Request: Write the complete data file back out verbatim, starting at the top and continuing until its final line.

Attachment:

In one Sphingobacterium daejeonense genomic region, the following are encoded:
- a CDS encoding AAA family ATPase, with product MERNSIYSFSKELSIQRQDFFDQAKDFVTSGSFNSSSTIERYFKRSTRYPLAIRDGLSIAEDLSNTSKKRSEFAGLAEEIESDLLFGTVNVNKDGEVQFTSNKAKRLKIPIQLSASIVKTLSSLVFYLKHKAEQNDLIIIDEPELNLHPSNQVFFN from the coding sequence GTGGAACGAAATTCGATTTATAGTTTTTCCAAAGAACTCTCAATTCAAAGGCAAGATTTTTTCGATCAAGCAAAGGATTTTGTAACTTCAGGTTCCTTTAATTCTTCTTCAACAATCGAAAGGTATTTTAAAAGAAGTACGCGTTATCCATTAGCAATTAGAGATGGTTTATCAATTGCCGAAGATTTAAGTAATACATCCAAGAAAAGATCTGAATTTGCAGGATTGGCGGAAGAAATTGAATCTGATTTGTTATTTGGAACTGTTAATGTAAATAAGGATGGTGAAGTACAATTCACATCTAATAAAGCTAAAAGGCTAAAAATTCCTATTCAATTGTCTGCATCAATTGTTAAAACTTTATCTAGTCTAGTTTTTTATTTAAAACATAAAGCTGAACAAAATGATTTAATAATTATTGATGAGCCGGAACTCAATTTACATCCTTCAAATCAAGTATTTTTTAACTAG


In one Sphingobacterium daejeonense genomic region, the following are encoded:
- a CDS encoding AAA family ATPase, with product MERNSIYSFSKELSIQRQDFFDQAKDFVTSGSFNSSSTIERYFKRSTRYPLAIRDGLSIAEDLSNTSKKRSEFAGLAEEIESDLLFGTVNVNKDGEVQFTSNKAKRLKIPIQLSASIVKTLSSLVFYLKHKAEQNDLIIIDEPELNLHPSNQVFFN from the coding sequence GTGGAACGAAATTCGATTTATAGTTTTTCCAAAGAACTCTCAATTCAAAGGCAAGATTTTTTCGATCAAGCAAAGGATTTTGTAACTTCAGGTTCCTTTAATTCTTCTTCAACAATCGAAAGGTATTTTAAAAGAAGTACGCGTTATCCATTAGCAATTAGAGATGGTTTATCAATTGCCGAAGATTTAAGTAATACATCCAAGAAAAGATCTGAATTTGCAGGATTGGCGGAAGAAATTGAATCTGATTTGTTATTTGGAACTGTTAATGTAAATAAGGATGGTGAAGTACAATTCACATCTAATAAAGCTAAAAGGCTAAAAATTCCTATTCAATTGTCTGCATCAATTGTTAAAACTTTATCTAGTCTAGTTTTTTATTTAAAACATAAAGCTGAACAAAATGATTTAATAATTATTGATGAGCCGGAACTCAATTTACATCCTTCAAATCAAGTATTTTTTAACTAG